Category: Sunday Soapbox


 

Screen Shot 2018-08-18 at 3.56.29 PM

The comedy stuff I’ve done hasn’t really been consolidated into one piece, until now.

My buddy Jeebz likes to edit, so we tried to tone a few of the parts I’ve played over the years into a ‘comedic timing/hit the punchline’ highlight reel.

As far as the intro/outro, hand to God, as we were in the middle of it, my only thoughts were ‘Everyone is going to expect me to touch on this, let’s use it to set the tone.’

Only now as a passive observer do I see it and go, ‘Huh, I guess I can officially scratch playing this character on screen off my bucket list.  Cool.’

Anyway, enjoy!

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So yes, to say Spike is ‘back’ is condescending.  He’s been working.  The word I thought of last night as I walking out of the theatre was ‘accessible.’  This is the most accessible Spike Lee joint in a little bit.  My parents have no interest in seeing (and probably don’t even know about) ‘Chi-raq’ and ‘Da Sweet Blood of Jesus’, but they already asked me if I have an awards screener for ‘BlackkKlansman’ (which makes me chuckle).

Co-written by my old KU professor Kevin Wilmott, this film dramatizes the true story of Ron Stallworth, a black police officer who ‘infiltrated’ the KKK in the 70s.  John David Washington does fine carrying the movie as the title character.

Adam Driver: hates doing press, says absolutely nothing about his personal life, just wants to work his craft (so naturally I like him) probably plays his most ‘likable’ character so far.  Minor spoiler but he has a mini monologue about ‘passing’ about halfway through I thought was really good.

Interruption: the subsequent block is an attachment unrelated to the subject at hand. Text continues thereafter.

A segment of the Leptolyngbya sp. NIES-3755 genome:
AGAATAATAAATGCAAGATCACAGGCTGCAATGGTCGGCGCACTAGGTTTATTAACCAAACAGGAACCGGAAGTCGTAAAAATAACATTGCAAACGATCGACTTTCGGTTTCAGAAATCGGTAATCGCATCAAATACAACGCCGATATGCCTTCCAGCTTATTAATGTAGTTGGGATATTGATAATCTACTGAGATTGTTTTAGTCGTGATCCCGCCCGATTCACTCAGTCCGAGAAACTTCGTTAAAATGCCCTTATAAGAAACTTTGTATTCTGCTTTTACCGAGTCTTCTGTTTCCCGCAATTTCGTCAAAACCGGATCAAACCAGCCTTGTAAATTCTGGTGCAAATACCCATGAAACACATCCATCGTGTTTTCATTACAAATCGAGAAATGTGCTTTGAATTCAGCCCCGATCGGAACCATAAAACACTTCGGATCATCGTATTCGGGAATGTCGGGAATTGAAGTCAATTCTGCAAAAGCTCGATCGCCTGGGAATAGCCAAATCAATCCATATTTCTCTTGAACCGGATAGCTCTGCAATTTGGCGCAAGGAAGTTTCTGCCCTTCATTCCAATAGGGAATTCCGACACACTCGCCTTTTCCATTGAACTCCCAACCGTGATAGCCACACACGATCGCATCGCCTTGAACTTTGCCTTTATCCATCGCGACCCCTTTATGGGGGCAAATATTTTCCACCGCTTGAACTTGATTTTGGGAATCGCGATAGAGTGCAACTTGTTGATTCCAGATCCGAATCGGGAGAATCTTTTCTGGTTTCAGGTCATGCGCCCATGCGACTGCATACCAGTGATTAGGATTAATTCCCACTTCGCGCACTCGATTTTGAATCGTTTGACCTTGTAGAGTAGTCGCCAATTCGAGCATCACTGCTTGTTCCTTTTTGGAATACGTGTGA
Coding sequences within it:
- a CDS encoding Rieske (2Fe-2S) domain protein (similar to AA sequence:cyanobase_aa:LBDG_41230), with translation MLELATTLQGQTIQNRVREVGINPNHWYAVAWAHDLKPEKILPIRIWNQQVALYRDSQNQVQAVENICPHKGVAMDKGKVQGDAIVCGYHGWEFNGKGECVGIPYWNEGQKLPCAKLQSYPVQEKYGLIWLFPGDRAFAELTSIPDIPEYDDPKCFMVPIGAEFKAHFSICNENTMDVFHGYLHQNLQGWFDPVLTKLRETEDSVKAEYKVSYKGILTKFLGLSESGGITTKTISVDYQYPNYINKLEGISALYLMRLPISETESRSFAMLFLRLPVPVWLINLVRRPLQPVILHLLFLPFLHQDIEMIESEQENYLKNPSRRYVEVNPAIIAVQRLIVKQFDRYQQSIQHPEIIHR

Actually, the character acting across the board here is A+.  Corey Hawkins shows up near the beginning as Kwame Ture and sets the tone for the film with a great sermon.  Topher Grace is hilarious as the kindly, corporate Grand Wizard of the KKK, David Duke.

Anytime we (the audience) got too comfortable, there was always a subtle (or at the end an overt) reminder of how dangerous and scary things get when we don’t check extremism.

Definitely a film of ‘America 2018’.   High recommend.

 

 

jeffbuckley

I’m not a ‘gospel’ guy in the traditional sense obviously, but damn this song (and this version) gets to me.

And I know I’m far from alone.  First time I heard it was in ‘The West Wing’ I think.  And Kate McKinnon did a nice version on SNL a year or so ago.

Lyrics by Leonard Cohen. Jeff Buckley vocals and guitar.

Enjoy.

 

 

jay-z-weight-loss-t

Barry Jenkins’ trailer dropped this week, and I’m about to hop back onto HBO for Issa, and pretty high odds I’ll have some thoughts on Spike’s new movie next Sunday, and Tessa is…Tessa…

So this is as good of a video to start the week as any.

Enjoy!

 

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Had a couple of days now to digest ‘Sorry to Bother You’.  I still have questions, but maybe that was part of the point when it keeps going deeper into the surreal?  For now, let me touch on the things I liked:

There’s a line early on where the main character is told ‘You’re black, but you’re like, Will Smith black.’  It’s a funny line but it also speaks to one of the main things I like about the film in general: it continues to open up the paradigm of what black filmmakers show to the masses (as usual, black musicians have been a little more free to work ‘outside the box’ for a little bit longer).  And of course, that’s not meant as disrespect to anyone who’s come before, past or present.  But in terms of genre, ALL genres, there’s still so much untapped material.  The more voices that get to be heard, the more fully ‘the experience’ is represented.